Consider these temperature-related tips:

  • Remove your oat milk from the refrigerator well before preparing your coffee. Let your oat milk get to room temperature. This prevents a harsh transition.
  • Heating or steaming oat milk makes it more stable before mixing it with hot coffee. But overheating can also deteriorate proteins, so aim for just warm enough to incorporate microfoam.
  • When first transitioning from dairy milk, oat milk’s propensity to curdle from temperature variations can be frustrating. Experiment with different oat milk brands. With some trial and error, you’ll find the right brand and preparation method to suit your brew.

Getting the temperatures of both coffee and oat milk properly calibrated before combining them goes a long way. Finding the right balance for your personal taste preferences is key to a perfect cup.

Tips to Prevent Oat Milk Curdling

There are a few steps you can take when adding oat milk to coffee to help prevent it from curdling:

  1. Dilute the Coffee: Adding extra water to your cup of coffee right before adding oat milk lowers the acidity and temperature enough to minimize curdling.
  2. Add Steamed/Frothed Oat Milk: Heating and incorporating air into oat milk makes it more stable, so try using steamed or frothed oat milk on top of brewed coffee.
  3. Switch Up Oat Milk Brands: Try a few different brands formulated to be barista-style to see which stands up best to hot coffee without curdling. A good example is Oatly’s Oatmilk Barista Edition. 
  4. Stir Thoroughly Before Drinking: If some curdling does occur, stirring vigorously will re-incorporate and evenly distribute the milk proteins.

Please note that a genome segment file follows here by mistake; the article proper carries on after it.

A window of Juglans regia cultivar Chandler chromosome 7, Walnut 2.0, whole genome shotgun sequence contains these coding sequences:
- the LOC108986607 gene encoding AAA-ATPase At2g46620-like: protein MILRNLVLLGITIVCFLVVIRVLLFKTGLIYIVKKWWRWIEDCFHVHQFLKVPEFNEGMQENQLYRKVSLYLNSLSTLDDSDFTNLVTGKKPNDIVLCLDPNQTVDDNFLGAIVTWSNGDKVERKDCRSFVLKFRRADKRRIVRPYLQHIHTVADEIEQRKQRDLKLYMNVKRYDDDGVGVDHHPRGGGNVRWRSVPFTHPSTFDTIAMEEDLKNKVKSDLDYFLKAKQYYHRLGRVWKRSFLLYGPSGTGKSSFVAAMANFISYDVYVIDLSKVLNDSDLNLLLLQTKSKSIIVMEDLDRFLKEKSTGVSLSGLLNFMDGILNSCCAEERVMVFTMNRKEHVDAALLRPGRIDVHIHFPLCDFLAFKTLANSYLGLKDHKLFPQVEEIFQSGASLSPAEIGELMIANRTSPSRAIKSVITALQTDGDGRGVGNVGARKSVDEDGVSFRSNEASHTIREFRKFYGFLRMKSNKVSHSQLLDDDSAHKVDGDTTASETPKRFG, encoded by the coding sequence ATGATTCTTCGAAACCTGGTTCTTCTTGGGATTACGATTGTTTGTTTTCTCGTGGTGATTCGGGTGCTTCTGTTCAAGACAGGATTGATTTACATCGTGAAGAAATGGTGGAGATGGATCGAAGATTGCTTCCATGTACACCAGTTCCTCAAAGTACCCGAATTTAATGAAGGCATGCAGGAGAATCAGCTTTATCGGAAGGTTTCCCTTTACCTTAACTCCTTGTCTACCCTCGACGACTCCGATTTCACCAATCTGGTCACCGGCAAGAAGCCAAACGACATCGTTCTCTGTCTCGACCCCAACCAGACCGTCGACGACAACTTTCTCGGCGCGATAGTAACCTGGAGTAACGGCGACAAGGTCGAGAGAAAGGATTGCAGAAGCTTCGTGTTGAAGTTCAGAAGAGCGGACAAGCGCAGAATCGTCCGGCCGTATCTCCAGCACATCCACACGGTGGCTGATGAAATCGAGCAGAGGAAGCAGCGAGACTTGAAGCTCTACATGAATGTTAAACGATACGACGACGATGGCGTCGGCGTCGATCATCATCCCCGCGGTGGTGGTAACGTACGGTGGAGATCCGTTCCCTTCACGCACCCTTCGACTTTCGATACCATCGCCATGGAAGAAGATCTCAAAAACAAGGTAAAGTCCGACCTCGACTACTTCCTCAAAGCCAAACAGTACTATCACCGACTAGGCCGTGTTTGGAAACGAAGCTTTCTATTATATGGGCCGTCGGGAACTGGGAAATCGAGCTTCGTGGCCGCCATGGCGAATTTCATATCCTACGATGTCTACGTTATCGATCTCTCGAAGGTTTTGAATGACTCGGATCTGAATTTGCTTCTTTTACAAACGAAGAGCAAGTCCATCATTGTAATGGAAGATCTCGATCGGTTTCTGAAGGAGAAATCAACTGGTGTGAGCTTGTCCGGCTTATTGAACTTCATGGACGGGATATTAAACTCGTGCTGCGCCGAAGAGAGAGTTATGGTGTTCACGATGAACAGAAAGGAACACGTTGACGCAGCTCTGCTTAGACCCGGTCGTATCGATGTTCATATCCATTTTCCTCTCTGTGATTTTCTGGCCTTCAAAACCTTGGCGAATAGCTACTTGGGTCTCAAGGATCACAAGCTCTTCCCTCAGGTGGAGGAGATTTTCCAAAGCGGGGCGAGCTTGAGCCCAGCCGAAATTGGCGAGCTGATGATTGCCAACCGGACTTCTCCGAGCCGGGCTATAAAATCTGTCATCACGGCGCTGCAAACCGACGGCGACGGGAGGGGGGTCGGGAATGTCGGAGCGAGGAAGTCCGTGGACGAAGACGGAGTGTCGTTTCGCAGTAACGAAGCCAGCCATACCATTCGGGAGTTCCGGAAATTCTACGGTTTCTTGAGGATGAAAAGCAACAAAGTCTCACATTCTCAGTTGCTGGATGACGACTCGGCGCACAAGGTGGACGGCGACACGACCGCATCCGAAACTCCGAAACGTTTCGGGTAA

5. Add Salt or Acid: A pinch of salt or a bit of lemon juice raises the pH of the coffee closer to neutral, keeping the milk proteins more stable.
  6. Always Pour Milk Into Coffee: The milk hitting the acidic coffee causes less of a shock than vice versa.
  7. Use Low-Acidity Coffee: Cold brew coffee is less acidic. Or try a low-acidity coffee like Lifeboost. You can also check out this guide on how to make alkaline coffee.

Using one or more of these troubleshooting tips when adding oat milk to your coffee should allow you to enjoy a creamy cup of joe without the unpleasant curdled texture.

The Final Scoop

Many coffee lovers have embraced oat milk as a favorite plant-based milk alternative that makes morning coffee feel like a luxurious, creamy treat. But dealing with curdled blobs floating on top of your otherwise perfect coffee is decidedly unpleasant. 

Now that you understand the science behind why oat milk curdle -, mainly the acidity, temperature, and sensitivity of proteins – you can take steps to prevent it. 

Diluting and cooling coffee before adding oat milk, heating or frothing the oat milk itself beforehand, and thoroughly stirring the final drink provide simple solutions. Finding just the right oat milk brand and brewing method can also minimize curdling issues. 

With the right preparation tricks, oat milk and coffee can live together in perfect harmony without unwanted curdling.